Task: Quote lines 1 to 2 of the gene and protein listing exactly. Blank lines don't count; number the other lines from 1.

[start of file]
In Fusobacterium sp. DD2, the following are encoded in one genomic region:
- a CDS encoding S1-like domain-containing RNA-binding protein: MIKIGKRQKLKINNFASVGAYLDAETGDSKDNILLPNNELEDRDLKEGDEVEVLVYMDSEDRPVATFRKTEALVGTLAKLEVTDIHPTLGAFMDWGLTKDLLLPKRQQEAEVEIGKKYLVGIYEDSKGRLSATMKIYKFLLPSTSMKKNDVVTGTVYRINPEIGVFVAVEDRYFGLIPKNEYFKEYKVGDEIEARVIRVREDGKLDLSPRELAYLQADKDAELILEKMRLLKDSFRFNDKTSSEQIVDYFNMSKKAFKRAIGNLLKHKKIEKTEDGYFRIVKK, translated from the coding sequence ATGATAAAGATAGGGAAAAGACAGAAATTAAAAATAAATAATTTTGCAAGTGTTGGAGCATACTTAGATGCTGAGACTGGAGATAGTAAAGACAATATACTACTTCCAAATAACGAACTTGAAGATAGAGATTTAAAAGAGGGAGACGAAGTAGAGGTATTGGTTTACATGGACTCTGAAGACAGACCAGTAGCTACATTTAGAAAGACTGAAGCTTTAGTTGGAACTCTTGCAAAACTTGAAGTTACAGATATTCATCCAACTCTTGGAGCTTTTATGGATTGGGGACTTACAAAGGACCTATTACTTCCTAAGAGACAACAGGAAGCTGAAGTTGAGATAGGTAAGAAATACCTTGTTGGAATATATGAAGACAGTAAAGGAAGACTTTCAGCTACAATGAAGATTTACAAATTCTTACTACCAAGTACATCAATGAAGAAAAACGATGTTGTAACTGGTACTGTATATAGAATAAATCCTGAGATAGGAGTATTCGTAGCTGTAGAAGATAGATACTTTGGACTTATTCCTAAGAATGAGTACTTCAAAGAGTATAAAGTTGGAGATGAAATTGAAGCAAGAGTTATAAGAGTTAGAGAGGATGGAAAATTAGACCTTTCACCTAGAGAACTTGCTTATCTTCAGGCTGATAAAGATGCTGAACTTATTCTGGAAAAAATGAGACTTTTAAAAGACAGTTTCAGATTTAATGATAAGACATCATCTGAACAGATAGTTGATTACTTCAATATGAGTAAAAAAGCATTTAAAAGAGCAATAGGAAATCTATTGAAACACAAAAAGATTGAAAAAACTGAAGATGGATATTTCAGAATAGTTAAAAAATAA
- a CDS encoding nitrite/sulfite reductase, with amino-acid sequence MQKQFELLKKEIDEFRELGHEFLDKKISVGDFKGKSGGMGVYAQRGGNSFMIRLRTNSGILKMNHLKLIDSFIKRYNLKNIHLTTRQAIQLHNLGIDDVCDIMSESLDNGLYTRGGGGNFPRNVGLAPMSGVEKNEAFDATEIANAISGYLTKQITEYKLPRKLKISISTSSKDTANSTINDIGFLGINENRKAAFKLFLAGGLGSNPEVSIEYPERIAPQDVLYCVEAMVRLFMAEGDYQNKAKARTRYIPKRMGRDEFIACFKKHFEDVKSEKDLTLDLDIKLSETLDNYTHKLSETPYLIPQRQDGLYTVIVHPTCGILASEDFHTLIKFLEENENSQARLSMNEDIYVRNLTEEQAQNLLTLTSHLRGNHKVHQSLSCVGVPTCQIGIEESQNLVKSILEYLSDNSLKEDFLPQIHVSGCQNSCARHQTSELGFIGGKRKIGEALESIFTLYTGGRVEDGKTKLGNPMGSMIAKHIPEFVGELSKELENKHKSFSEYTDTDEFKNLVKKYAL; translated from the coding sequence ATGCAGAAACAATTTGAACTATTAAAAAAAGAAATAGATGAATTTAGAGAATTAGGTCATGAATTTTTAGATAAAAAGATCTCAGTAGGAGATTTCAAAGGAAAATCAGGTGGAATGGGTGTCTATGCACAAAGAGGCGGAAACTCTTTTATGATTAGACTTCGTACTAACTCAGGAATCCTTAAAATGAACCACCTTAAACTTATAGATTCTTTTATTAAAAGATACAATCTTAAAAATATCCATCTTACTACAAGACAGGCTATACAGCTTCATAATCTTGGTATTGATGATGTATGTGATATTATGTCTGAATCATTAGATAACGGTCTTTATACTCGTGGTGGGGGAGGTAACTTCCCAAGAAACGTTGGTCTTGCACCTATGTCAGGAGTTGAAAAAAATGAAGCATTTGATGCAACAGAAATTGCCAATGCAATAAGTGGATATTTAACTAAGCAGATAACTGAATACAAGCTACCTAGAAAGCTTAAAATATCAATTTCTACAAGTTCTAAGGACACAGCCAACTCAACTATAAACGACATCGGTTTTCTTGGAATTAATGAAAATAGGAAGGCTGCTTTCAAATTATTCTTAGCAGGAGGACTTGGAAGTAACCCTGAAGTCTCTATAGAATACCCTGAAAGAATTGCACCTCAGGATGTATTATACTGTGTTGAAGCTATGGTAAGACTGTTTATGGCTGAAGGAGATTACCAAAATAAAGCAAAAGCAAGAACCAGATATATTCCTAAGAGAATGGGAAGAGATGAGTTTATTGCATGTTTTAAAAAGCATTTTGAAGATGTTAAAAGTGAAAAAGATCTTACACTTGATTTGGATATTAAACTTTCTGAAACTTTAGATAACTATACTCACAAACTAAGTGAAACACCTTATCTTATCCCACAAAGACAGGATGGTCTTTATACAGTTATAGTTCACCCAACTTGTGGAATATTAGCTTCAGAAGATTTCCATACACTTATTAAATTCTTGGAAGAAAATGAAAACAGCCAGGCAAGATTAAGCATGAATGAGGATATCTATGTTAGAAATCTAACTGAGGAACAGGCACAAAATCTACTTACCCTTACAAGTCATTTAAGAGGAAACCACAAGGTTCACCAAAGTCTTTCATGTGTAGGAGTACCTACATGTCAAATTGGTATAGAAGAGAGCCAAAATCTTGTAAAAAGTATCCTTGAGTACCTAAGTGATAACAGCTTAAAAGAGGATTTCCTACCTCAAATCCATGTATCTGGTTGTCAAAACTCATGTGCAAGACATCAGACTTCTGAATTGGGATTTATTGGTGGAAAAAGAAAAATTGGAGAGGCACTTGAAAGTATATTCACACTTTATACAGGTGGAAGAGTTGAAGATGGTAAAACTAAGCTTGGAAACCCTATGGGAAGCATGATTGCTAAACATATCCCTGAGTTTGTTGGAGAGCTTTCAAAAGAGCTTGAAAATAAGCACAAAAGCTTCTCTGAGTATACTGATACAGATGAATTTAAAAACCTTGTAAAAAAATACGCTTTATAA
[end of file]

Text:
In Fusobacterium sp. DD2, the following are encoded in one genomic region:
- a CDS encoding S1-like domain-containing RNA-binding protein: MIKIGKRQKLKINNFASVGAYLDAETGDSKDNILLPNNELEDRDLKEGDEVEVLVYMDSEDRPVATFRKTEALVGTLAKLEVTDIHPTLGAFMDWGLTKDLLLPKRQQEAEVEIGKKYLVGIYEDSKGRLSATMKIYKFLLPSTSMKKNDVVTGTVYRINPEIGVFVAVEDRYFGLIPKNEYFKEYKVGDEIEARVIRVREDGKLDLSPRELAYLQADKDAELILEKMRLLKDSFRFNDKTSSEQIVDYFNMSKKAFKRAIGNLLKHKKIEKTEDGYFRIVKK, translated from the coding sequence ATGATAAAGATAGGGAAAAGACAGAAATTAAAAATAAATAATTTTGCAAGTGTTGGAGCATACTTAGATGCTGAGACTGGAGATAGTAAAGACAATATACTACTTCCAAATAACGAACTTGAAGATAGAGATTTAAAAGAGGGAGACGAAGTAGAGGTATTGGTTTACATGGACTCTGAAGACAGACCAGTAGCTACATTTAGAAAGACTGAAGCTTTAGTTGGAACTCTTGCAAAACTTGAAGTTACAGATATTCATCCAACTCTTGGAGCTTTTATGGATTGGGGACTTACAAAGGACCTATTACTTCCTAAGAGACAACAGGAAGCTGAAGTTGAGATAGGTAAGAAATACCTTGTTGGAATATATGAAGACAGTAAAGGAAGACTTTCAGCTACAATGAAGATTTACAAATTCTTACTACCAAGTACATCAATGAAGAAAAACGATGTTGTAACTGGTACTGTATATAGAATAAATCCTGAGATAGGAGTATTCGTAGCTGTAGAAGATAGATACTTTGGACTTATTCCTAAGAATGAGTACTTCAAAGAGTATAAAGTTGGAGATGAAATTGAAGCAAGAGTTATAAGAGTTAGAGAGGATGGAAAATTAGACCTTTCACCTAGAGAACTTGCTTATCTTCAGGCTGATAAAGATGCTGAACTTATTCTGGAAAAAATGAGACTTTTAAAAGACAGTTTCAGATTTAATGATAAGACATCATCTGAACAGATAGTTGATTACTTCAATATGAGTAAAAAAGCATTTAAAAGAGCAATAGGAAATCTATTGAAACACAAAAAGATTGAAAAAACTGAAGATGGATATTTCAGAATAGTTAAAAAATAA